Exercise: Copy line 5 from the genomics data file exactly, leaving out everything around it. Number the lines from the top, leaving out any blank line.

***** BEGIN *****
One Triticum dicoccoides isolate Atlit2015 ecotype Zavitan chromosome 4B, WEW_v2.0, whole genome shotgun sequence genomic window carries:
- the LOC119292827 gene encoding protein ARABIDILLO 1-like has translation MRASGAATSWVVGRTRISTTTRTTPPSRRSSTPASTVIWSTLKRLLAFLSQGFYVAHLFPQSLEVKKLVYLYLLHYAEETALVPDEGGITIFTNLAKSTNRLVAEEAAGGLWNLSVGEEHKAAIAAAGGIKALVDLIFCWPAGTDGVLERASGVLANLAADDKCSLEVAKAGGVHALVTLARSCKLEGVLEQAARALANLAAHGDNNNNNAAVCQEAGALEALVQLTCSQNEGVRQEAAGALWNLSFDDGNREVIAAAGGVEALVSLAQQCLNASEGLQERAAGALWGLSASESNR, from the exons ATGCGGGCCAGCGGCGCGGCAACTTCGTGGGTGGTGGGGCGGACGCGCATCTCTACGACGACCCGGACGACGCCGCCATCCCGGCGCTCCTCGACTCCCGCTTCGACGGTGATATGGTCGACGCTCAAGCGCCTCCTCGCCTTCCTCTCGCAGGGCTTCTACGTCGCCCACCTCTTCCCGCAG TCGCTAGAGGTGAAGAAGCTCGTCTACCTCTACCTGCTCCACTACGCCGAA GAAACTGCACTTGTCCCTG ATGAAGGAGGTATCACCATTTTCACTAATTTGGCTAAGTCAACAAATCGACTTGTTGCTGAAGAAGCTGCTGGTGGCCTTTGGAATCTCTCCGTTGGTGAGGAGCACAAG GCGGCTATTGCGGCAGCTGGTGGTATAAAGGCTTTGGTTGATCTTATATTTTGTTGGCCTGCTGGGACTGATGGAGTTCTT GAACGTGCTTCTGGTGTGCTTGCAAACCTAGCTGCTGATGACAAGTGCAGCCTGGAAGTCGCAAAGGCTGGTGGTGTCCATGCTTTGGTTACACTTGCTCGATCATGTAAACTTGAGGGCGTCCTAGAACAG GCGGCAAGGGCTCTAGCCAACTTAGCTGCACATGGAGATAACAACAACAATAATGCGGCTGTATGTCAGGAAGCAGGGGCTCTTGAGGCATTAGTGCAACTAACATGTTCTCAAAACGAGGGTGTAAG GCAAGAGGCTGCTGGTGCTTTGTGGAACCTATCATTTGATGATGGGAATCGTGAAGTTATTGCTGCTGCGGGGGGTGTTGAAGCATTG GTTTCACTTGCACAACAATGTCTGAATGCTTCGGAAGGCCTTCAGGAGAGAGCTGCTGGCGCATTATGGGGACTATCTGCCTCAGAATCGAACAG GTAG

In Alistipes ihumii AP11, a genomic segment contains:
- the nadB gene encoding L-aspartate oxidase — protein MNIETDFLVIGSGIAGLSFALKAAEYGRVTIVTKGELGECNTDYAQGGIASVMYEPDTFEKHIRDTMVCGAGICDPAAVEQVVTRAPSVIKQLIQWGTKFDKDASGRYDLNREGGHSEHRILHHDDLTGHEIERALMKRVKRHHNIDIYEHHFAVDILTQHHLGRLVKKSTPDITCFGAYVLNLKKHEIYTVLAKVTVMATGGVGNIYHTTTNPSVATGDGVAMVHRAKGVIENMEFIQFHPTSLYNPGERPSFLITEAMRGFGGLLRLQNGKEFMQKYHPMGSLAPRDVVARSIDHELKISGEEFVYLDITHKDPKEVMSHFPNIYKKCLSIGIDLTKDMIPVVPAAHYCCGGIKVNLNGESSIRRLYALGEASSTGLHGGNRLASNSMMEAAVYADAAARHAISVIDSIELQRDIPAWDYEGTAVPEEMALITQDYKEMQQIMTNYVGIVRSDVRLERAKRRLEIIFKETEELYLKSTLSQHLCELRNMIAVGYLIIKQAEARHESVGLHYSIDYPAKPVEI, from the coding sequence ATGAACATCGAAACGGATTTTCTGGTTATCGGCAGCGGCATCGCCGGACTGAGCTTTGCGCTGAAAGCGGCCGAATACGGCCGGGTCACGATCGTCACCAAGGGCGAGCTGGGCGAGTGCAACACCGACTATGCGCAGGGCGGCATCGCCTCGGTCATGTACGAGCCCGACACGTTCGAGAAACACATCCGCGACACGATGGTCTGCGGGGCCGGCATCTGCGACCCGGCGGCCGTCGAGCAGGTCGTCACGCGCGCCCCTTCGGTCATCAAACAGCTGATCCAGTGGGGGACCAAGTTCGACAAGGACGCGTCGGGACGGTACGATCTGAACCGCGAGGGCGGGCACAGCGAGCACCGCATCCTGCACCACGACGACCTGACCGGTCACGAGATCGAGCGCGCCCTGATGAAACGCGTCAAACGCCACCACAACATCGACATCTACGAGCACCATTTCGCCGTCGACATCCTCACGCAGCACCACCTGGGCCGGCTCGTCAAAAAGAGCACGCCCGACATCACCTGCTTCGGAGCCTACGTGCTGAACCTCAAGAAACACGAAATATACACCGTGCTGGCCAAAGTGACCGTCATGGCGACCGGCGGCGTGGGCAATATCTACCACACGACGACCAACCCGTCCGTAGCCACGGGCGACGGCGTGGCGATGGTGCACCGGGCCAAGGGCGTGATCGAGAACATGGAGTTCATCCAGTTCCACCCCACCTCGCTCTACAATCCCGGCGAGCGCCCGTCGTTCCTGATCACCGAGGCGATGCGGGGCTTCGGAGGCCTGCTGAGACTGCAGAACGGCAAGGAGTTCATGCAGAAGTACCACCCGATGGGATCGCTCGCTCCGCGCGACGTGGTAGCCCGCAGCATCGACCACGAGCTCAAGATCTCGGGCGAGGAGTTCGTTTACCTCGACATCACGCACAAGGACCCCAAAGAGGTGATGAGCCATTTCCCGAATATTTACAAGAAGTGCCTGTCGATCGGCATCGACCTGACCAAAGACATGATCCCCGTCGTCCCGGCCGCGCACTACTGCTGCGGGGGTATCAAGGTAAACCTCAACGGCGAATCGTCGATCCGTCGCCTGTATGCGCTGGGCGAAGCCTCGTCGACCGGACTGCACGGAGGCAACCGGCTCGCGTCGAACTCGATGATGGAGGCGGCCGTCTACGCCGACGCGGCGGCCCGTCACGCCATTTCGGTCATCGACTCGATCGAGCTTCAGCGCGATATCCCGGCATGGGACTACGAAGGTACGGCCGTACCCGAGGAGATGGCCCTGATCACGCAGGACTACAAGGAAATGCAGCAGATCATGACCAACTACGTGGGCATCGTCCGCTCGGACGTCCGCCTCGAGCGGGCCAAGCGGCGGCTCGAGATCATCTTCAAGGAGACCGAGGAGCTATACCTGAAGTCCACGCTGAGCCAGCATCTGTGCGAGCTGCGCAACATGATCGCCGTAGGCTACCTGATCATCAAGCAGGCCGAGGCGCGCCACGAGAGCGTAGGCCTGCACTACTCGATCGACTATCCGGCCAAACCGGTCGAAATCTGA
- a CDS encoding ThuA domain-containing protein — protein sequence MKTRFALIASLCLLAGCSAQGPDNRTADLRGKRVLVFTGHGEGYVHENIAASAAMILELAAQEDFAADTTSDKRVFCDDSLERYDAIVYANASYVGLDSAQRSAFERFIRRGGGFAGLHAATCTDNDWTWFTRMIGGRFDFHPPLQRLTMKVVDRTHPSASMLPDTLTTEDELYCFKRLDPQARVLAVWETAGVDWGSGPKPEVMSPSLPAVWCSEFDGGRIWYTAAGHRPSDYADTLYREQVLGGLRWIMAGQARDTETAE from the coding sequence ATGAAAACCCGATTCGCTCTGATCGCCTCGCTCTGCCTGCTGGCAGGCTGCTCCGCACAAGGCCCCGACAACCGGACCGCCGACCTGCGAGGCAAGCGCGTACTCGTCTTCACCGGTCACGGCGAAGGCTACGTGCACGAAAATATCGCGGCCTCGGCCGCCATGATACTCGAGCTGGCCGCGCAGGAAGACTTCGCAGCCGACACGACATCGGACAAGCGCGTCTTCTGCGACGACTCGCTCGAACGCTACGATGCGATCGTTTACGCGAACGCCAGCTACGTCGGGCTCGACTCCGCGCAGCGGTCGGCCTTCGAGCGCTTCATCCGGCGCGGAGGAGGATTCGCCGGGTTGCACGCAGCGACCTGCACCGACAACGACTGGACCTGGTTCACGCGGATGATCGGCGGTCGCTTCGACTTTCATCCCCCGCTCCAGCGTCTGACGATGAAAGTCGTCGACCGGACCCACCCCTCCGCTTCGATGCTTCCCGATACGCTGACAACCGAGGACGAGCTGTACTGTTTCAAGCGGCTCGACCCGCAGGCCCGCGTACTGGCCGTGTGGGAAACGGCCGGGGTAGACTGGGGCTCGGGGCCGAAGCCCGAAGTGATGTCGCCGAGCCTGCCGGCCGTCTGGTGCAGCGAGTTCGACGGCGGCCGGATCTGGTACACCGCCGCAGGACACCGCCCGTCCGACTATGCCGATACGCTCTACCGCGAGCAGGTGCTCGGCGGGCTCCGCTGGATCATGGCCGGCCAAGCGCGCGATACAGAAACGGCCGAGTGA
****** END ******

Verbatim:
- a CDS encoding ThuA domain-containing protein — protein sequence MKTRFALIASLCLLAGCSAQGPDNRTADLRGKRVLVFTGHGEGYVHENIAASAAMILELAAQEDFAADTTSDKRVFCDDSLERYDAIVYANASYVGLDSAQRSAFERFIRRGGGFAGLHAATCTDNDWTWFTRMIGGRFDFHPPLQRLTMKVVDRTHPSASMLPDTLTTEDELYCFKRLDPQARVLAVWETAGVDWGSGPKPEVMSPSLPAVWCSEFDGGRIWYTAAGHRPSDYADTLYREQVLGGLRWIMAGQARDTETAE from the coding sequence ATGAAAACCCGATTCGCTCTGATCGCCTCGCTCTGCCTGCTGGCAGGCTGCTCCGCACAAGGCCCCGACAACCGGACCGCCGACCTGCGAGGCAAGCGCGTACTCGTCTTCACCGGTCACGGCGAAGGCTACGTGCACGAAAATATCGCGGCCTCGGCCGCCATGATACTCGAGCTGGCCGCGCAGGAAGACTTCGCAGCCGACACGACATCGGACAAGCGCGTCTTCTGCGACGACTCGCTCGAACGCTACGATGCGATCGTTTACGCGAACGCCAGCTACGTCGGGCTCGACTCCGCGCAGCGGTCGGCCTTCGAGCGCTTCATCCGGCGCGGAGGAGGATTCGCCGGGTTGCACGCAGCGACCTGCACCGACAACGACTGGACCTGGTTCACGCGGATGATCGGCGGTCGCTTCGACTTTCATCCCCCGCTCCAGCGTCTGACGATGAAAGTCGTCGACCGGACCCACCCCTCCGCTTCGATGCTTCCCGATACGCTGACAACCGAGGACGAGCTGTACTGTTTCAAGCGGCTCGACCCGCAGGCCCGCGTACTGGCCGTGTGGGAAACGGCCGGGGTAGACTGGGGCTCGGGGCCGAAGCCCGAAGTGATGTCGCCGAGCCTGCCGGCCGTCTGGTGCAGCGAGTTCGACGGCGGCCGGATCTGGTACACCGCCGCAGGACACCGCCCGTCCGACTATGCCGATACGCTCTACCGCGAGCAGGTGCTCGGCGGGCTCCGCTGGATCATGGCCGGCCAAGCGCGCGATACAGAAACGGCCGAGTGA